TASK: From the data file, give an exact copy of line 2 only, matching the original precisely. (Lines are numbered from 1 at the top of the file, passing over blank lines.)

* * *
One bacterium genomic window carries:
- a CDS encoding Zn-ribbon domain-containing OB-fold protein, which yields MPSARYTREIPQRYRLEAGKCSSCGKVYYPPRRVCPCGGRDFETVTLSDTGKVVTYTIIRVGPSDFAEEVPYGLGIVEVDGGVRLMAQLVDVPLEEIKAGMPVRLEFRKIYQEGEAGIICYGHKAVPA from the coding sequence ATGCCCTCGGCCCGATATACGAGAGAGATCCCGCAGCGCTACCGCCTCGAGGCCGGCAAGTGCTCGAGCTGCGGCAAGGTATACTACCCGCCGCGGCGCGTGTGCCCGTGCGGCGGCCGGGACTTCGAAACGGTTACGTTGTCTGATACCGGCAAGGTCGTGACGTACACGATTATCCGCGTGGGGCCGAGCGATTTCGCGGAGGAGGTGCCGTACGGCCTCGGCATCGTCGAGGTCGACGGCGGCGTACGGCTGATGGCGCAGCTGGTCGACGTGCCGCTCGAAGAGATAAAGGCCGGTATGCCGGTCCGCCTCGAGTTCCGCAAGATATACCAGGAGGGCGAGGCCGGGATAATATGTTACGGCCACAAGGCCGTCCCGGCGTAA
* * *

- a CDS encoding Zn-ribbon domain-containing OB-fold protein, which yields MPSARYTREIPQRYRLEAGKCSSCGKVYYPPRRVCPCGGRDFETVTLSDTGKVVTYTIIRVGPSDFAEEVPYGLGIVEVDGGVRLMAQLVDVPLEEIKAGMPVRLEFRKIYQEGEAGIICYGHKAVPA from the coding sequence ATGCCCTCGGCCCGATATACGAGAGAGATCCCGCAGCGCTACCGCCTCGAGGCCGGCAAGTGCTCGAGCTGCGGCAAGGTATACTACCCGCCGCGGCGCGTGTGCCCGTGCGGCGGCCGGGACTTCGAAACGGTTACGTTGTCTGATACCGGCAAGGTCGTGACGTACACGATTATCCGCGTGGGGCCGAGCGATTTCGCGGAGGAGGTGCCGTACGGCCTCGGCATCGTCGAGGTCGACGGCGGCGTACGGCTGATGGCGCAGCTGGTCGACGTGCCGCTCGAAGAGATAAAGGCCGGTATGCCGGTCCGCCTCGAGTTCCGCAAGATATACCAGGAGGGCGAGGCCGGGATAATATGTTACGGCCACAAGGCCGTCCCGGCGTAA